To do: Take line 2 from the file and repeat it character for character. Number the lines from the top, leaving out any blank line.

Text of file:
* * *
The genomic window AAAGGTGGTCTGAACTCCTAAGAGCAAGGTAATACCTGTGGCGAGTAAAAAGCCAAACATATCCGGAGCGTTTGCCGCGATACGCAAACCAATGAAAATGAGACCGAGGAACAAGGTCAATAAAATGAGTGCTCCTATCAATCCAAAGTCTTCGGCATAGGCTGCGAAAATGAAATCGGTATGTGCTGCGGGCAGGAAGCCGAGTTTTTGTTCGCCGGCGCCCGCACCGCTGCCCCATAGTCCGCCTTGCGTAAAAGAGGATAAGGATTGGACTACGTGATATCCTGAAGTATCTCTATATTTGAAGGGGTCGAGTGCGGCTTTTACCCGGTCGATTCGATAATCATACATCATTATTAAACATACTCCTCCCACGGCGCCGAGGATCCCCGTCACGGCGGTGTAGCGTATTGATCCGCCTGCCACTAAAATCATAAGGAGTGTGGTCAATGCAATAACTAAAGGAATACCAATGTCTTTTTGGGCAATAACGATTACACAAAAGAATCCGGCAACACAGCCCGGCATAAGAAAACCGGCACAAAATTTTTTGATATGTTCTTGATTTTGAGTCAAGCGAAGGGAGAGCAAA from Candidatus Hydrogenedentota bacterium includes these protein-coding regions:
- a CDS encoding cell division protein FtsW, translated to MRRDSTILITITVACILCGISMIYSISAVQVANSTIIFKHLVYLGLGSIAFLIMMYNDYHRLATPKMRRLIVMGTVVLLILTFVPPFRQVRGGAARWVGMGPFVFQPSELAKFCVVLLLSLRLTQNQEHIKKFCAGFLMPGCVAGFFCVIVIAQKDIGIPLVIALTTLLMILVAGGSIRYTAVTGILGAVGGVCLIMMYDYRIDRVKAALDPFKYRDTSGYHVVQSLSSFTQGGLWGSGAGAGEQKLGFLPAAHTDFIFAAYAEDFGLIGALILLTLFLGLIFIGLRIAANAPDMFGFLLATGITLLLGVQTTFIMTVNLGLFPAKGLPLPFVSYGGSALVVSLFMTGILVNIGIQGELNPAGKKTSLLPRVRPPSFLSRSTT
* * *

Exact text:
- a CDS encoding cell division protein FtsW, translated to MRRDSTILITITVACILCGISMIYSISAVQVANSTIIFKHLVYLGLGSIAFLIMMYNDYHRLATPKMRRLIVMGTVVLLILTFVPPFRQVRGGAARWVGMGPFVFQPSELAKFCVVLLLSLRLTQNQEHIKKFCAGFLMPGCVAGFFCVIVIAQKDIGIPLVIALTTLLMILVAGGSIRYTAVTGILGAVGGVCLIMMYDYRIDRVKAALDPFKYRDTSGYHVVQSLSSFTQGGLWGSGAGAGEQKLGFLPAAHTDFIFAAYAEDFGLIGALILLTLFLGLIFIGLRIAANAPDMFGFLLATGITLLLGVQTTFIMTVNLGLFPAKGLPLPFVSYGGSALVVSLFMTGILVNIGIQGELNPAGKKTSLLPRVRPPSFLSRSTT